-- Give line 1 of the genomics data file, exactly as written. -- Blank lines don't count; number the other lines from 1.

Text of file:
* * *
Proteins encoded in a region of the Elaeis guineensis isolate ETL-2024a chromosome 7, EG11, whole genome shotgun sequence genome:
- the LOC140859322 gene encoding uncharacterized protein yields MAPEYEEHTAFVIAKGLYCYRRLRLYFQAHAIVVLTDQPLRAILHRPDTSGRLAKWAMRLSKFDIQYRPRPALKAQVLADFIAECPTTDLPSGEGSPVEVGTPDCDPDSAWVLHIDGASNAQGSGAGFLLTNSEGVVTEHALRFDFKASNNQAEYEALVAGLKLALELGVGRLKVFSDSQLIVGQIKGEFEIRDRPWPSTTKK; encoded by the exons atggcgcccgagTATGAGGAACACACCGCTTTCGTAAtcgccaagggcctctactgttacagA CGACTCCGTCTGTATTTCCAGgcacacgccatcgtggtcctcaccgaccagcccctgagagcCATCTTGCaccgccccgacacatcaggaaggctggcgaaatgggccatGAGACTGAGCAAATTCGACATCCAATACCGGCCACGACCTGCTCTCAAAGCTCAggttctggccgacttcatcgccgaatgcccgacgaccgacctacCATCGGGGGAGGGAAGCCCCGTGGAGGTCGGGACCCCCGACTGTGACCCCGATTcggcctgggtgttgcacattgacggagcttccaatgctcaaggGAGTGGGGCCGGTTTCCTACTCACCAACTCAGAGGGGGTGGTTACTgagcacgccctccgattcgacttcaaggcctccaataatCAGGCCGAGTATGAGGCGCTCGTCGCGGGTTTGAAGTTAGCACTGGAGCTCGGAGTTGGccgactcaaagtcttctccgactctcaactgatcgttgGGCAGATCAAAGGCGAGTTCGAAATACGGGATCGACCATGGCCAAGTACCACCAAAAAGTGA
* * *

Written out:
Proteins encoded in a region of the Elaeis guineensis isolate ETL-2024a chromosome 7, EG11, whole genome shotgun sequence genome: